Fistula-associated anal adenocarcinoma in Crohn's disease

Department of Surgery, University of Regensburg, Germany.
Inflammatory Bowel Diseases (Impact Factor: 4.46). 10/2010; 16(10):1643-8. DOI: 10.1002/ibd.21228
Source: PubMed


Adenocarcinoma arising from perianal fistulae in patients with Crohn's disease (CD) is rare. The literature consists mainly of case reports and small series making characterization of this clinical entity difficult. We present 6 patients with CD and fistula-associated anal adenocarcinoma (FAAA) and a systematic review of published series.
Retrospective charts were reviewed of 6 consecutive patients with FAAA in CD treated from 1992 through 2007. All available variables of our patients and of all available published cases were included for statistical analysis.
All patients treated at our institution had severe perianal CD at presentation. The average age at time of diagnosis was 45.5 years. All patients underwent abdominoperineal resection (APR) and 4 received chemoradiation. Four patients died with metastatic disease, 1 is alive with pelvic recurrence at 55 months, and 1 is alive without evidence of disease at 19 months follow-up. A total of 23 publications including 65 patients (37 female, mean age 53 years) with FAAA were reviewed in our systematic review. The average fistula duration was 14 years. Mean delay of cancer diagnosis was 11 months. APR was performed in 56 patients with an overall 3-year survival rate of 54%. Thirteen of 15 patients with node-positive tumors died with recurrent disease following surgery.
Adenocarcinoma arising from long-standing perianal CD fistulae is being increasingly reported. The outcome is poor following operative treatment, especially if perirectal lymph nodes are involved. Periodical cancer surveillance should be performed in all patients with long-standing perianal CD fistulae.

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    • "The development of carcinoma within a chronic perianal fistula is a rare complication of CD, first reported by Lightdale et al. in 1975 [2]. Iesalnieks et al. has reported 65 cases with anorectal cancer associated with perianal fistulae in patients with CD [3] with an estimated incidence of 0.3–0.7% [4]. "
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    ABSTRACT: Colorectal adenocarcinoma and Crohn's disease are known to be associated entities. However, a carcinoma arising within a chronic perianal fistulous tract in a patient with Crohn's disease is a rare complication. We present a case of a 40-year-old male patient with a long-standing perianal Crohn's disease who developed an anal mucinous adenocarcinoma within the fistulous tracts. Although, Crohn's disease and colorectal carcinoma association is well established, few cases have been reported where the cancer has originated within a perianal fistula. Constant mucosal regeneration occurring within a fistula seems to be the predominant pathogenetic mechanism, while immunosuppressants and anti-TNF agents may also contribute to the malignant transformation. Unfortunately, the lack of suspicion and the inadequate physical examination or colonoscopy due to exacerbation of the perianal symptoms could lead to delayed diagnosis; and thus, a poor prognosis. Albeit a rare complication, clinicians should maintain a high degree of vigilance about the possible development of adenocarcinoma in patients with long-standing perianal Crohn's disease. Thus, these patients should be kept under regular surveillance with examination under anaesthesia and biopsies or curettage of the tracts. Copyright © 2015 The Authors. Published by Elsevier Ltd.. All rights reserved.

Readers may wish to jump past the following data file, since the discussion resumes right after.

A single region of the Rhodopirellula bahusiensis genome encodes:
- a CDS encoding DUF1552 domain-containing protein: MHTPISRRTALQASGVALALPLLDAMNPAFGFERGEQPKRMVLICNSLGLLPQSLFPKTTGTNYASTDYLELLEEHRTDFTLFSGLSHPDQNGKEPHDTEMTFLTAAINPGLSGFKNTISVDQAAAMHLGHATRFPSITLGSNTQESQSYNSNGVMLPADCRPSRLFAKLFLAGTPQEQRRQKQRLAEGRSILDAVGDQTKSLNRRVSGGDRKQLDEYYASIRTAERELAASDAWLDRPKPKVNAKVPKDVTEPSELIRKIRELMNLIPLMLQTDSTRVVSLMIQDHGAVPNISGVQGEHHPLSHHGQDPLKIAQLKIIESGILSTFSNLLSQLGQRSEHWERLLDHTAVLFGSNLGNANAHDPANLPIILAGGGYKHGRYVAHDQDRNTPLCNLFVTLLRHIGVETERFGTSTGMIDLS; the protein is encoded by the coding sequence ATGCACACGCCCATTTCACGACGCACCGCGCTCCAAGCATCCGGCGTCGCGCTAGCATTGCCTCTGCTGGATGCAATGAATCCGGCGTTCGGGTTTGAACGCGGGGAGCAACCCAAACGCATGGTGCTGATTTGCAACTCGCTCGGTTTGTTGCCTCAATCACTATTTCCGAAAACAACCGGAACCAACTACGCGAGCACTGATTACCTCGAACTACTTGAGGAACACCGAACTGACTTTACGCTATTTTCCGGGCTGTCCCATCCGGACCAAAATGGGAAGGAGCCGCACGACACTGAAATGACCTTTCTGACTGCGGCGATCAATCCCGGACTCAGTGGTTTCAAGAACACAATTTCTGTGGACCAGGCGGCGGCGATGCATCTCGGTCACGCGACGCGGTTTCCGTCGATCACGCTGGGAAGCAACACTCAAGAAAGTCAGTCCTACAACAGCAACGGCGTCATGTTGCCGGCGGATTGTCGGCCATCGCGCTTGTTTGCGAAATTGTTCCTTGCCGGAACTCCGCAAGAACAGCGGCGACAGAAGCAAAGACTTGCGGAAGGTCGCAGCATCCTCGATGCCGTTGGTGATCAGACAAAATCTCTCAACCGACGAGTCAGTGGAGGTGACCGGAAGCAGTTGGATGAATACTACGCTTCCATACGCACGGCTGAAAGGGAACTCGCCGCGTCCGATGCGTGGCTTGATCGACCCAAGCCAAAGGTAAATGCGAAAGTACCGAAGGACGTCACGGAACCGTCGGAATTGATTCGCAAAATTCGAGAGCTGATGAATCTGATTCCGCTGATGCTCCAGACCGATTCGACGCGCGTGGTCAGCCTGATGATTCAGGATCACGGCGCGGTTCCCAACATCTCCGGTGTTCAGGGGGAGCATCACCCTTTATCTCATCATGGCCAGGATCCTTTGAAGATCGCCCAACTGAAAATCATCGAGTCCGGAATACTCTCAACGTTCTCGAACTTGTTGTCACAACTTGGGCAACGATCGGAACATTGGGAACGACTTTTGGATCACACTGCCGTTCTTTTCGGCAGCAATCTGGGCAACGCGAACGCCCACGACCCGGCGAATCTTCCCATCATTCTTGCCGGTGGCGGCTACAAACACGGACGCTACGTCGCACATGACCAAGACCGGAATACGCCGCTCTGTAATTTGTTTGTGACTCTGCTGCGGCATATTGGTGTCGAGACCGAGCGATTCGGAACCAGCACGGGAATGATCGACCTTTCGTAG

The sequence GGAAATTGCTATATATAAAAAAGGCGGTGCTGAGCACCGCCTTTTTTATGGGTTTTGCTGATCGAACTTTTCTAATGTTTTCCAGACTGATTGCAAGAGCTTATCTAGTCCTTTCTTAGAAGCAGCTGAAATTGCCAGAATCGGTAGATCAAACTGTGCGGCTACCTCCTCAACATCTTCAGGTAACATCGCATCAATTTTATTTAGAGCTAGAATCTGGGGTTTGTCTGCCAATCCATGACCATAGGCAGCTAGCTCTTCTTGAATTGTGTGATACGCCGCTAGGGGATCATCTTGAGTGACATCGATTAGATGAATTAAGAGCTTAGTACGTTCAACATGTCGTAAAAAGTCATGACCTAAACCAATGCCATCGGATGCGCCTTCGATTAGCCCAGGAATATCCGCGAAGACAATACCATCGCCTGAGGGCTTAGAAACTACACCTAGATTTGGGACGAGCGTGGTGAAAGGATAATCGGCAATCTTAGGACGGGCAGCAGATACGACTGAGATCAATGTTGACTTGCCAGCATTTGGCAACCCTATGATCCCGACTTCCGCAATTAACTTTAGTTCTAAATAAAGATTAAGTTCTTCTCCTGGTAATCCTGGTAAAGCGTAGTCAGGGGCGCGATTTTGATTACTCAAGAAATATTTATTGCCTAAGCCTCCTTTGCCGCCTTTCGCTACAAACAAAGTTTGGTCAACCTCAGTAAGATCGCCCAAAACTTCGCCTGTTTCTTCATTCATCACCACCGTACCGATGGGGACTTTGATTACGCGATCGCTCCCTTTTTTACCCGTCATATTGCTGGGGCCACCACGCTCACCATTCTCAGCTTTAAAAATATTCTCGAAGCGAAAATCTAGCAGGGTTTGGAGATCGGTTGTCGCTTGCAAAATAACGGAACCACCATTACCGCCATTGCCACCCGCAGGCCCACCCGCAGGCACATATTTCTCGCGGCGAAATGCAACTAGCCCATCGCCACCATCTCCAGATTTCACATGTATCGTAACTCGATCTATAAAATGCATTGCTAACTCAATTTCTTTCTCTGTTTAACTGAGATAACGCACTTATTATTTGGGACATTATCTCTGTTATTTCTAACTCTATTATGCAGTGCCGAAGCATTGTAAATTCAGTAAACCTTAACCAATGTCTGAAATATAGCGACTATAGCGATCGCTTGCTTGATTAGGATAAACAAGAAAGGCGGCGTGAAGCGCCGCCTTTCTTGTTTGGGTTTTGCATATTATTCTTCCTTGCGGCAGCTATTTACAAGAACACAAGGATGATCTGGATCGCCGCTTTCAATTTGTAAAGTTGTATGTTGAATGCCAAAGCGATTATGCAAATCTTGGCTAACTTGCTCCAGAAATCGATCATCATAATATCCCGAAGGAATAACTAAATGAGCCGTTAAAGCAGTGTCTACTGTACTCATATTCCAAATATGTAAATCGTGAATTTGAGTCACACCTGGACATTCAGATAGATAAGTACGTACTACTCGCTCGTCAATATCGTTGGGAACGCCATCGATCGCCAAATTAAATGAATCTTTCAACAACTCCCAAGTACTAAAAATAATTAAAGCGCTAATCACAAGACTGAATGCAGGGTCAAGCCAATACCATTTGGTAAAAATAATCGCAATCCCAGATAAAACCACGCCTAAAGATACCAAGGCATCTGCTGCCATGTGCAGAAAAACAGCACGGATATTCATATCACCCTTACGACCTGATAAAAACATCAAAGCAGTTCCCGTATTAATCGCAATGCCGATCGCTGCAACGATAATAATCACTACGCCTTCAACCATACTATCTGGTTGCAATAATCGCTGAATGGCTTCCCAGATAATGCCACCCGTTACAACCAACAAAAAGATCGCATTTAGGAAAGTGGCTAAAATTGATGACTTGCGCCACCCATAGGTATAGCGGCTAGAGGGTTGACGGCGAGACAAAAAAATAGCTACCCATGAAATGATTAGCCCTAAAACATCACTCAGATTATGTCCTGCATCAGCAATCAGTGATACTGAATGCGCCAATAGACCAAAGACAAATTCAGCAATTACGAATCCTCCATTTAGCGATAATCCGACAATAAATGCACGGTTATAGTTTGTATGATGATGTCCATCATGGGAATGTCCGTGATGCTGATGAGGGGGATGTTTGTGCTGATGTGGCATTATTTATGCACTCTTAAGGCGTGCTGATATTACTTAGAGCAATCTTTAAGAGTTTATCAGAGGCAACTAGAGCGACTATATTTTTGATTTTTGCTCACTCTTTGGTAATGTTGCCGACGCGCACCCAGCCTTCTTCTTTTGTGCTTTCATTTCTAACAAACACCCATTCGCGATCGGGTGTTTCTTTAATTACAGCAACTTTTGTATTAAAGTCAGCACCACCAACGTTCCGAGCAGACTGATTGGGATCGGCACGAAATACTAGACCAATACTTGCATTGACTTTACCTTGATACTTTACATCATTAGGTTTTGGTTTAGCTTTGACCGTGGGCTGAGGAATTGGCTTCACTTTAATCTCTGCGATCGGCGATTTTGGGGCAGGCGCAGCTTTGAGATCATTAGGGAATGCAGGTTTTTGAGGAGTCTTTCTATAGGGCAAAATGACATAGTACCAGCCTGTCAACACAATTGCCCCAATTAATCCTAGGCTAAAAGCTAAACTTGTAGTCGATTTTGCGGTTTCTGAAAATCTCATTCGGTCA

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    • "In these cases, the neoplastic transformation arises inside the longstanding fistula, probably due to the latter's chronic inflammatory nature [14]. We have found several cases in the literature in which a variety of different tumour types have developed inside a fistula once the latter was already formed, such as squamous cell carcinomas [15-17], basal cell carcinomas [18,19] and mucinous adenocarcinomas [17,20-22]. "
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    ABSTRACT: Melanoma of the anal region is a very uncommon disease, accounting for only 0.2-0.3% of all melanoma cases. Mutations of the BRAF gene are usually absent in melanomas occurring in this region as well as in other sun-protected regions. The development of a tumour in a longstanding perianal fistula is also extremely rare. More frequent is the case of a tumour presenting as a fistula, that is, the fistula being a consequence of the cancerous process, although we have found only two cases of fistula-generating melanomas reported in the literature. Here we report the case of a 38-year-old male who presented with a perianal fistula of four years of evolution. Histopathological examination of the fistulous tract confirmed the presence of malignant melanoma. Due to the small size and the central location of the melanoma inside the fistulous tract, we believe the melanoma reported here developed in the epithelium of the fistula once the latter was already formed. Resected sentinel lymph nodes were negative and the patient, after going through a wide local excision, remains disease-free nine years after diagnosis. DNA obtained from melanoma tissue was analysed by automated direct sequencing and the V600E (T1799A) mutation was detected in exon 15 of the BRAF gene. Since fistulae experience persistent inflammation, the fact that this melanoma harbours a BRAF mutation strengthens the view that oxidative stress caused by inflammatory processes plays an important role in the genesis of BRAF gene mutations.
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